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  • 1Vivamus, mea Lesbia, atque amemus
  • 2rumoresque senum seueriorum
  • 3omnes unius aestimemus assis.
  • 4soles occidere et redire possunt;
  • 5nobis, cum semel occidit breuis lux,
  • 6nox est perpetua una dormienda.
  • 7da mi basia mille, deinde centum,
  • 8dein mille altera, dein secunda centum,
  • 9deinde usque altera mille, deinde centum;
  • 10dein cum milia multa fecerimus
  • 11conturbabimus illa ne sciamus
  • 12aut ne quis malus inuidere possit
  • 13cum tantum sciat esse basiorum.



  • 1We should live, my Lesbia, and love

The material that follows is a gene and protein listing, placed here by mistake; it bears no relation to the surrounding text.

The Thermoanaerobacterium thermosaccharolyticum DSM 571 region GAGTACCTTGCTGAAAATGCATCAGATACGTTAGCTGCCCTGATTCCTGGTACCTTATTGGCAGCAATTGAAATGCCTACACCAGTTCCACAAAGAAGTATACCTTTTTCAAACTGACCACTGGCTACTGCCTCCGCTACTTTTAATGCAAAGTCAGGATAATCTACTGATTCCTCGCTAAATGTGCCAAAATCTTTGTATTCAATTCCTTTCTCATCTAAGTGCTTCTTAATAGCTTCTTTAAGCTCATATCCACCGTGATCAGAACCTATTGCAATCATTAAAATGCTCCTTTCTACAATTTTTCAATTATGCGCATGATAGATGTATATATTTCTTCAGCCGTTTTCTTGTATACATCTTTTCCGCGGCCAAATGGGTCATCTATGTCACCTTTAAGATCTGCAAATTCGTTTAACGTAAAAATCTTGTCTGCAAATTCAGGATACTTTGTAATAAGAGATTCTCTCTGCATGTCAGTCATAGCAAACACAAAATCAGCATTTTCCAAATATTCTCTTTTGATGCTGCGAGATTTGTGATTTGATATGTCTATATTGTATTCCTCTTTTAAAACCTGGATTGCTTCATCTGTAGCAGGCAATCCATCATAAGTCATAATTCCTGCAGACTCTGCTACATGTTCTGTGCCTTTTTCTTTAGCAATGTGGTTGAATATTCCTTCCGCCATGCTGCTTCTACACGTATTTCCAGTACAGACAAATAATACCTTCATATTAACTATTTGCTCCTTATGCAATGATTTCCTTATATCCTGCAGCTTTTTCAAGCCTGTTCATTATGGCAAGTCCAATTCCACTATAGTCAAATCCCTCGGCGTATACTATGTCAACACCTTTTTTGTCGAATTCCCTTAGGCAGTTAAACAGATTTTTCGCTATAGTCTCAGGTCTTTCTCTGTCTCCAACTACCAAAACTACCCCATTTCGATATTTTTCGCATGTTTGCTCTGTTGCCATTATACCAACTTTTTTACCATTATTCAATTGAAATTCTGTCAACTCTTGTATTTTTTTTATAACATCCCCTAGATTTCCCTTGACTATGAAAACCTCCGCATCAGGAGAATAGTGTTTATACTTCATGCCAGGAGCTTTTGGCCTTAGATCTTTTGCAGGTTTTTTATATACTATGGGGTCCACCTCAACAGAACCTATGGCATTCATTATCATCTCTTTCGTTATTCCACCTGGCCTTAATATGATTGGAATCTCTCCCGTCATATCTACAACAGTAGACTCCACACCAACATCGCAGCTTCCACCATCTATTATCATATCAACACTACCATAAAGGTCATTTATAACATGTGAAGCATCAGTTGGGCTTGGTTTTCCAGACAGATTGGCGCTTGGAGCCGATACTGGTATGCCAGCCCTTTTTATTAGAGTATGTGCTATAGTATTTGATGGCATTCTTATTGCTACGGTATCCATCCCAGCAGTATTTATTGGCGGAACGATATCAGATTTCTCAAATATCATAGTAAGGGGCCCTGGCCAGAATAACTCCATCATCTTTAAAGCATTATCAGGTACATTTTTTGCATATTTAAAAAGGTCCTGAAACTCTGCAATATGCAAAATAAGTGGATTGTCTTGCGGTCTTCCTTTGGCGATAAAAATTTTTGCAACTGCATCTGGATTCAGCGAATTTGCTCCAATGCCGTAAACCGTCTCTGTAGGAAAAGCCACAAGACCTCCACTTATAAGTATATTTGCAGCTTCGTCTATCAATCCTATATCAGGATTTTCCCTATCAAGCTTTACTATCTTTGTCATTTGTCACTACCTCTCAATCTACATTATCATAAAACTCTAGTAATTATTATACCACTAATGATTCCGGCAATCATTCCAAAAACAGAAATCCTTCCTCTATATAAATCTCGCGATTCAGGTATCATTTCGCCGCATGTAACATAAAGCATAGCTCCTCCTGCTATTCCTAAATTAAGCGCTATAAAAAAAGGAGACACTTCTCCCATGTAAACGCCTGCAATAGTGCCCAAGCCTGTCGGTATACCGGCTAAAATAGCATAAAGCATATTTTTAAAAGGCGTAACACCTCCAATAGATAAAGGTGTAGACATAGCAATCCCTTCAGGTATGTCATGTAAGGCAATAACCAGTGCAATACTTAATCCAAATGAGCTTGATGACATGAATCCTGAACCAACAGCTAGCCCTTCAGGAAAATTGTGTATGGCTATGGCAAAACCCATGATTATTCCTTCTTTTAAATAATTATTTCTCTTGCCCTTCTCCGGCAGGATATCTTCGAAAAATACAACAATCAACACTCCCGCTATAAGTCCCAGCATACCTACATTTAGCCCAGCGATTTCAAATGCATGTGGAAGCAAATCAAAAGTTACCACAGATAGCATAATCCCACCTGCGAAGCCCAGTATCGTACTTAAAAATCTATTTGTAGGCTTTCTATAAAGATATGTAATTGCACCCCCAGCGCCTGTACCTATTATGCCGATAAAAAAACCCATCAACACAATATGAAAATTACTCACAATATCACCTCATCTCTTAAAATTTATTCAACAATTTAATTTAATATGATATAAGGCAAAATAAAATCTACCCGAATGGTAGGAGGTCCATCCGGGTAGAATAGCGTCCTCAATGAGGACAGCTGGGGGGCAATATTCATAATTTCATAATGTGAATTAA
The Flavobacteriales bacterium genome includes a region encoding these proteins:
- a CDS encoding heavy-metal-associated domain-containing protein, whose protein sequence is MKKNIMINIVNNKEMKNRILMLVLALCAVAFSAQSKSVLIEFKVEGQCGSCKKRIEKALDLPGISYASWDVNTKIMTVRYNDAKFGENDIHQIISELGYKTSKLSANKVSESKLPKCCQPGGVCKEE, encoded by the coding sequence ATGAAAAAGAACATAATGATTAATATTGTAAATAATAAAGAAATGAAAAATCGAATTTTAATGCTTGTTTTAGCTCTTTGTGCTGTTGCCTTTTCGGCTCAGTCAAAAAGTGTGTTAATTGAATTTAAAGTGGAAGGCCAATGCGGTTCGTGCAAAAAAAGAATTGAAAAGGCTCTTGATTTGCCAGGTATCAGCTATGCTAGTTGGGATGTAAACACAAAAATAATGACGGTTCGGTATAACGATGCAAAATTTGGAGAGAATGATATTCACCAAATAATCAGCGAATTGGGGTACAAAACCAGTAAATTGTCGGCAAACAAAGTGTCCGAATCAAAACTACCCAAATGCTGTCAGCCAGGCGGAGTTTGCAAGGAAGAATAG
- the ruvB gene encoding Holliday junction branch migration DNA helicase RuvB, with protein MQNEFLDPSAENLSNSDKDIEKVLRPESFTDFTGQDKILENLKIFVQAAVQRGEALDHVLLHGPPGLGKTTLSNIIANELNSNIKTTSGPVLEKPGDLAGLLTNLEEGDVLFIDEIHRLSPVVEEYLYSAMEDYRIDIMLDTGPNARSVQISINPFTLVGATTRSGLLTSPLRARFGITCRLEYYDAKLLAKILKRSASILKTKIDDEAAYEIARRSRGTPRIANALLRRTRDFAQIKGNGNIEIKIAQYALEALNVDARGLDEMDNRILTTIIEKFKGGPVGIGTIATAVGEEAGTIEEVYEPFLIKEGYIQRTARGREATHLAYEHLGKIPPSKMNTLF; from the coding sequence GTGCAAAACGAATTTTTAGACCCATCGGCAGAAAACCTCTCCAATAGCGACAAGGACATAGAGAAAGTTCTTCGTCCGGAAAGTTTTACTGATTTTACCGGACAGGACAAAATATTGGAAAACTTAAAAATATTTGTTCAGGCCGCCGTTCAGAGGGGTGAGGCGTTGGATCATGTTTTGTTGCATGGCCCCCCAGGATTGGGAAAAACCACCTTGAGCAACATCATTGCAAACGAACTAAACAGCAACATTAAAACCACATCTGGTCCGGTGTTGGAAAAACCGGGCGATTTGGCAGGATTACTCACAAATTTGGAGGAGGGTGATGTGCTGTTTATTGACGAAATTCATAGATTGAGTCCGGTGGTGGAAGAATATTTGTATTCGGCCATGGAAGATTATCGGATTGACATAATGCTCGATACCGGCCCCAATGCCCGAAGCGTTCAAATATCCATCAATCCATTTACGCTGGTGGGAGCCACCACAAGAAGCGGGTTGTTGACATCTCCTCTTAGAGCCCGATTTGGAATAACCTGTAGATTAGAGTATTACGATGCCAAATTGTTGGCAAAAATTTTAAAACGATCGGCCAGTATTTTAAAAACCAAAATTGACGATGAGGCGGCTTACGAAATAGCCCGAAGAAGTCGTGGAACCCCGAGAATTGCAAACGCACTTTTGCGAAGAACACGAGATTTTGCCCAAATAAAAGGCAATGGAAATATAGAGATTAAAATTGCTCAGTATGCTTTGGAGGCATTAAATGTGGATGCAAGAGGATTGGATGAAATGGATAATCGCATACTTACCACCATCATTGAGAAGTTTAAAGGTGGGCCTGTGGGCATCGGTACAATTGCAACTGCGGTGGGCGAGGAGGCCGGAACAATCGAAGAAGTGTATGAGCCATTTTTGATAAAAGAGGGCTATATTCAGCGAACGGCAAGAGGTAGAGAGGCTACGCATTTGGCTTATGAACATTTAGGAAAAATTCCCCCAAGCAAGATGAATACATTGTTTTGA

• 2And value all the talk of stricter
  • 3Old men at a single penny.
  • 4Suns can set and rise again;
  • 5For us, once our brief light has set,
  • Editor’s Note6There's one unending night for sleeping.
  • Editor’s Note7Give me a thousand kisses, then a hundred,
  • 8Then another thousand, then a second hundred,
  • 9Then still another thousand, then a hundred;
  • 10Then, when we've made many thousands,
  • Editor’s Note11We'll muddle them so as not to know
  • 12Or lest some villain overlook us
  • 13Knowing the total of our kisses.

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Editor’s Note
6 nox is also used of a night spent with one's love, cf. English 'date'.
Editor’s Note
7–9 The regular alternation of 'thousand' and 'hundred' suggests the moneygrubber steadily increasing his capital.
Editor’s Note
11–13 conturbare: a financial term rather like our 'cooking the books'. In antiquity 'to count one's blessings was to invite Nemesis and the evil eye' (Fordyce).
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